Alternative Approaches to Reducing Hospital Admissions / Re-Admissions (BBC News / British Red Cross / NESTA / King’s Fund)

Summary

The British Red Cross has proposed that home assessments, and comparatively simple interventions, when discharging old and vulnerable people for hospitals would help to reduce avoidable but predictable hospital re-admissions (and prevent many hospital admissions in the first place).

Full Text Link

Reference

Triggle, N. (2018). Patients ‘sent home to no heat or light’. London: BBC Health News, February 1st 2018.

This relates to:

Full Text Link

Reference

In and out of hospital. London: British Red Cross, February 2018.

See also:

Full Text Link

Reference

Silver, K. [and] Triggle, N. (2017). Patients face ‘distressing readmissions’. London: BBC Health News, October 26th 2017.

Concerning the Value of Volunteering (NESTA / King’s Fund)

On the impact of volunteering in hospitals:

Full Text Link

Reference

Tran Graham, J. Holman, A. [and] Loder, J. (2016). Helping in hospitals: a guide to high impact volunteering in hospitals. London: NESTA, 2016.

On the roles and value of volunteers in general practice.

Full Text Link

Reference

Buck, D. Gilburt, H. [and] South, J. (2018). Volunteering in general practice: opportunities and insights. London: The King’s Fund, February 2018.

There is also an Executive Summary.

Avoidable Emergency Hospital Readmissions: Obstinate Statistics?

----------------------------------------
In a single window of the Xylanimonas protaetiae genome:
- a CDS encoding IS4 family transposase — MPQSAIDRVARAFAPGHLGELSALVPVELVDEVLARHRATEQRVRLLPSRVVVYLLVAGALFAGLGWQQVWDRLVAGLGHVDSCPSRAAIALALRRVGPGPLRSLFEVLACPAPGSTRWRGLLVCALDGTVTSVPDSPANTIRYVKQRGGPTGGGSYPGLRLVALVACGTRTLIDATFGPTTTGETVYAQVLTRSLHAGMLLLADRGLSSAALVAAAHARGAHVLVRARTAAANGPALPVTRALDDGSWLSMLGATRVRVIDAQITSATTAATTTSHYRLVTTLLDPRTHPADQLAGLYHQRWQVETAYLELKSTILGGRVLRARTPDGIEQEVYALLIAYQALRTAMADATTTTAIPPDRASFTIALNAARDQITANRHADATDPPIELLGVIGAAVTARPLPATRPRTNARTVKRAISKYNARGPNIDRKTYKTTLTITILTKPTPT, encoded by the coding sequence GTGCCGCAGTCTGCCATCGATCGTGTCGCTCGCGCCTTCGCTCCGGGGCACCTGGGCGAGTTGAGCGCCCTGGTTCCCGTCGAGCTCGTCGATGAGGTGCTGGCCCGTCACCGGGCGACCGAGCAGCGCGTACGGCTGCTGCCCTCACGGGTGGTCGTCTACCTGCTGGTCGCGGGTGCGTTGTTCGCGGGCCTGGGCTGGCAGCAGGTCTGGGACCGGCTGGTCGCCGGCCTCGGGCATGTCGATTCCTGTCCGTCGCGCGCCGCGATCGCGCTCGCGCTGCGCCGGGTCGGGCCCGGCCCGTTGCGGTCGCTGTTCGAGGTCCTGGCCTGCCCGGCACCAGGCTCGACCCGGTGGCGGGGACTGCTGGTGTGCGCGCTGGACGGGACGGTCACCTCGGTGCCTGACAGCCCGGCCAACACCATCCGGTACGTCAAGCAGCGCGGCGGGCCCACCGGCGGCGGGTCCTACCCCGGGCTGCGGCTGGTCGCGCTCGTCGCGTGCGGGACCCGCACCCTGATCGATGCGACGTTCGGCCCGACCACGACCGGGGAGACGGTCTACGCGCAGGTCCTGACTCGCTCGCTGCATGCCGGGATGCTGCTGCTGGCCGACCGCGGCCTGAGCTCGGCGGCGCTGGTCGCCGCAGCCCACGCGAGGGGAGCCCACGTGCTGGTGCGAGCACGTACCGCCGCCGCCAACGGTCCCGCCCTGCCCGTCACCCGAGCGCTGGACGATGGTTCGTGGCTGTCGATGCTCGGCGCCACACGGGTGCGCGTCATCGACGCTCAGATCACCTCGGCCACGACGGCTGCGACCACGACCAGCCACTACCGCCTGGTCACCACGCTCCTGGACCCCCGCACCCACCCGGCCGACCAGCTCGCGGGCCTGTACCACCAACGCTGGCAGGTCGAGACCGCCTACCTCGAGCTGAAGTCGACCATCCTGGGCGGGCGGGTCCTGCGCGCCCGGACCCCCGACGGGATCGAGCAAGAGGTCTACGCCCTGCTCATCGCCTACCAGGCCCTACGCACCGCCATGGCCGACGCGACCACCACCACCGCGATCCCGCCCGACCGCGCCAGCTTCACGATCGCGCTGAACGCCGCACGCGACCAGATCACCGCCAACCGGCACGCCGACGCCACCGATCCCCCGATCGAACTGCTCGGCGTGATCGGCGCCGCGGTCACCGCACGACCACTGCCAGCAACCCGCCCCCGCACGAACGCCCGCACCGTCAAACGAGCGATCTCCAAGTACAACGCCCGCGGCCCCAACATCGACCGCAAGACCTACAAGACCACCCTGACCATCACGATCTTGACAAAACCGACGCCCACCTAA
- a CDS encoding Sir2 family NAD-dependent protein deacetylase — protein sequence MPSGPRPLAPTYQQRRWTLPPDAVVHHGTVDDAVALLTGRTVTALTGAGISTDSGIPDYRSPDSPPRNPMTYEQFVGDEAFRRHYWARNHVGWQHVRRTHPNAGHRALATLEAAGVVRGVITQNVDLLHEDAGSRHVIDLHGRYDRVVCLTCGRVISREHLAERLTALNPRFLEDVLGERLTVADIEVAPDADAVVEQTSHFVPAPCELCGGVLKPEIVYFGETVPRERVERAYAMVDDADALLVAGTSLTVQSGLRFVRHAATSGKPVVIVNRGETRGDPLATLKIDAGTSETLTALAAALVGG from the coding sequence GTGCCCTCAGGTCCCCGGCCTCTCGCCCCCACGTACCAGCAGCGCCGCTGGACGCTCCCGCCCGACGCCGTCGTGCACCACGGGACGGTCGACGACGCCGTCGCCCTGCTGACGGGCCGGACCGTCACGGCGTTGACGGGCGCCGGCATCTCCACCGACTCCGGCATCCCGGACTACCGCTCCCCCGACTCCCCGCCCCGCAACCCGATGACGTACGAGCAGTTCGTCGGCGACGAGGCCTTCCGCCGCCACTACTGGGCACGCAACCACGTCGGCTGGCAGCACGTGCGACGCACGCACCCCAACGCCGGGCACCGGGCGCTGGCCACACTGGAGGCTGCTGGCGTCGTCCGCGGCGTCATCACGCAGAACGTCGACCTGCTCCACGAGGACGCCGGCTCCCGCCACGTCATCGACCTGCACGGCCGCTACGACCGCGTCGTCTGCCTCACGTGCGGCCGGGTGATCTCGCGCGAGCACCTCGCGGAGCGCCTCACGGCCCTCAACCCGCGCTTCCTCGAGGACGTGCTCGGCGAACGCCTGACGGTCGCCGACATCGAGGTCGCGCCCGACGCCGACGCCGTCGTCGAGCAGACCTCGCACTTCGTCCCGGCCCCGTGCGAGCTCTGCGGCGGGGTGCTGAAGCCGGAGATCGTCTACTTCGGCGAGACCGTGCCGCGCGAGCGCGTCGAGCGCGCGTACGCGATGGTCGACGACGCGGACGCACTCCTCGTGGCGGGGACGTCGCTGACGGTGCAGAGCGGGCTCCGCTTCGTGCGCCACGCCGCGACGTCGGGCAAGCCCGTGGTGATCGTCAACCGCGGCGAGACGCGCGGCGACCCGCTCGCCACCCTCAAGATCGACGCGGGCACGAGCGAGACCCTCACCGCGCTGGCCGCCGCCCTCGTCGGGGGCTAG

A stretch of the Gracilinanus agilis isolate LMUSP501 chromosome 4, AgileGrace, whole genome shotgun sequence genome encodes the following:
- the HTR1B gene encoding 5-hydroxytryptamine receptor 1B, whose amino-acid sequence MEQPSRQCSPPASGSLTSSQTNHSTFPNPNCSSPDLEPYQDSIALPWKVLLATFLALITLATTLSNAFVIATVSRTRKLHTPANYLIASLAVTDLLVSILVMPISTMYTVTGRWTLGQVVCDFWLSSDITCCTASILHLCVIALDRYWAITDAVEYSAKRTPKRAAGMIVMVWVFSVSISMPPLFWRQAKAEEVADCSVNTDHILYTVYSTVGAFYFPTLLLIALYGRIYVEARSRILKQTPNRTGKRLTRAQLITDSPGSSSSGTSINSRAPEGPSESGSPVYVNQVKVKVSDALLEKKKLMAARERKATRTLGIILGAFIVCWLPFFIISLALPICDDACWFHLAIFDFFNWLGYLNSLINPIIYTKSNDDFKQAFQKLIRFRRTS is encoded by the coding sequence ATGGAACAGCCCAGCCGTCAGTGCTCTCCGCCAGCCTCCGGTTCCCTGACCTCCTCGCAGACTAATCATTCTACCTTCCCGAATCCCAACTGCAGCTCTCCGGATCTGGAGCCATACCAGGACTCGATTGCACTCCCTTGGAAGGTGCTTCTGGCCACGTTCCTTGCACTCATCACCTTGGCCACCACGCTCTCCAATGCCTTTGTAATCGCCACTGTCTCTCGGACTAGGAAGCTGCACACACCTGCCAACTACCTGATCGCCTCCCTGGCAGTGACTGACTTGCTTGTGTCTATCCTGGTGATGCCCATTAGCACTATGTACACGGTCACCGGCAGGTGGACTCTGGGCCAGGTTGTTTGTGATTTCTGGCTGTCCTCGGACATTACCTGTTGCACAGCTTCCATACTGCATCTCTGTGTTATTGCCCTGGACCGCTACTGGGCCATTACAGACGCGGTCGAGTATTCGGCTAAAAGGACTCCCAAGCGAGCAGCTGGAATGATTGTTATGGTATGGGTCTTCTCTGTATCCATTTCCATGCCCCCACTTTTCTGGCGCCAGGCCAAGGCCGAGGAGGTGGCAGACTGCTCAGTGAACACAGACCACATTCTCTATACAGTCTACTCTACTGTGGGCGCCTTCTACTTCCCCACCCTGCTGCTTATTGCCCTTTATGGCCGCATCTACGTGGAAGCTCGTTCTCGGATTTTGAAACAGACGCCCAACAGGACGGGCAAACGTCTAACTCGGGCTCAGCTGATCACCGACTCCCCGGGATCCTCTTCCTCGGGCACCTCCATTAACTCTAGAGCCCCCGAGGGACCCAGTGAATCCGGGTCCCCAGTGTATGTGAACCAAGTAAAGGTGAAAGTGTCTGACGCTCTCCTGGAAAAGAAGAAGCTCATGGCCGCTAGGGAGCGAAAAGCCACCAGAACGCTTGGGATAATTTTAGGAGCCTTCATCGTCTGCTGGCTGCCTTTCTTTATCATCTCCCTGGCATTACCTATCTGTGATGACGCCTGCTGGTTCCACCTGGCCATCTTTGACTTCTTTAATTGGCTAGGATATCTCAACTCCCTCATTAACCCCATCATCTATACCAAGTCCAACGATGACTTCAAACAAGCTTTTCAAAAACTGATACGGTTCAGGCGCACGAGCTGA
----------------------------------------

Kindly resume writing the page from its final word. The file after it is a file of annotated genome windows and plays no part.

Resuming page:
Full Text Link

Reference

Rise in ‘preventable’ emergency readmissions to hospital. London: BBC Health News, June 1st 2018.

The Benefits of Community-Based Follow-Up, Post-Discharge

The involvement of community nurses in contacting and visiting geriatric patients after hospital discharge reduces 30-day hospital readmissions significantly, according to research from the Heart of England NHS Foundation Trust (HEFT) / Solihull Hospital.

Full Text Link

Reference

Vernon, D. Brown, JE. [and] Griffiths, E. [et al] (2019). Reducing readmission rates through a discharge follow-up service. Future Healthcare Journal. June 2019; Vol.6(2): pp.114-117.

Exploring the Overnight Effect

The “Overnight Effect”, among patients attending emergency departments, involves patients waiting disproportionately longer, being more likely to leave without being seen, being more likely to attend with non-urgent problems and more likely to be admitted for short stays in hospital.

Full Text Link

Reference

Simpson, R. Croft, S. [and] O’Keeffe, C. [et al] (2019). Exploring the characteristics, acuity and management of adult ED patients at night-time. Emergency Medicine Journal. July 30th 2019. [Epub ahead of print].

Advertisements

About Dementia and Elderly Care News

Dementia and Elderly Care News. Wolverhampton Medical Institute: WMI. (jh)
This entry was posted in BBC News, Charitable Bodies, Commissioning, Community Care, Falls Prevention, For Carers (mostly), For Doctors (mostly), For Nurses and Therapists (mostly), For Researchers (mostly), For Social Workers (mostly), In the News, Integrated Care, King's Fund, Management of Condition, National, NHS, Person-Centred Care, Personalisation, Quick Insights, UK, Universal Interest and tagged , , , , , , , , , , , , , , , , , , , , , , , , , , , , , , , , , , , , , , , , , , , , , , , , , , , , , , , , , , , , , , , , , , , , , , , , , , , , , , , , , , , , , , , , , , , , , , , , , , , , , , , , , , , , , , , , . Bookmark the permalink.

Leave a Reply

Fill in your details below or click an icon to log in:

WordPress.com Logo

You are commenting using your WordPress.com account. Log Out /  Change )

Google photo

You are commenting using your Google account. Log Out /  Change )

Twitter picture

You are commenting using your Twitter account. Log Out /  Change )

Facebook photo

You are commenting using your Facebook account. Log Out /  Change )

Connecting to %s

This site uses Akismet to reduce spam. Learn how your comment data is processed.